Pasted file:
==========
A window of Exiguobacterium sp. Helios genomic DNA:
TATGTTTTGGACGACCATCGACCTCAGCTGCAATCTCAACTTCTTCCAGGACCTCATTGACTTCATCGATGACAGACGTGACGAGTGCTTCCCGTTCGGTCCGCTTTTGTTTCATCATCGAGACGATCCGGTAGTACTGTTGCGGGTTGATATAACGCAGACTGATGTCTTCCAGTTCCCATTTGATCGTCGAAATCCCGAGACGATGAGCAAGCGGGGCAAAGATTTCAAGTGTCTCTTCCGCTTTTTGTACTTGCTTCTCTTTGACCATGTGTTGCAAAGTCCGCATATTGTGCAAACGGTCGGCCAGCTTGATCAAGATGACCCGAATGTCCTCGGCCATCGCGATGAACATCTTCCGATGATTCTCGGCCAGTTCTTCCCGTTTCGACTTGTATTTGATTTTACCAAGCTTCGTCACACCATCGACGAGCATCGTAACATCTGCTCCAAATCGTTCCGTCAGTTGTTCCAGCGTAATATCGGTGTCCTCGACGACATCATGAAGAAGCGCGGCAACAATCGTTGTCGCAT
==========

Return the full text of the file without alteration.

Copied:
A window of Exiguobacterium sp. Helios genomic DNA:
TATGTTTTGGACGACCATCGACCTCAGCTGCAATCTCAACTTCTTCCAGGACCTCATTGACTTCATCGATGACAGACGTGACGAGTGCTTCCCGTTCGGTCCGCTTTTGTTTCATCATCGAGACGATCCGGTAGTACTGTTGCGGGTTGATATAACGCAGACTGATGTCTTCCAGTTCCCATTTGATCGTCGAAATCCCGAGACGATGAGCAAGCGGGGCAAAGATTTCAAGTGTCTCTTCCGCTTTTTGTACTTGCTTCTCTTTGACCATGTGTTGCAAAGTCCGCATATTGTGCAAACGGTCGGCCAGCTTGATCAAGATGACCCGAATGTCCTCGGCCATCGCGATGAACATCTTCCGATGATTCTCGGCCAGTTCTTCCCGTTTCGACTTGTATTTGATTTTACCAAGCTTCGTCACACCATCGACGAGCATCGTAACATCTGCTCCAAATCGTTCCGTCAGTTGTTCCAGCGTAATATCGGTGTCCTCGACGACATCATGAAGAAGCGCGGCAACAATCGTTGTCGCAT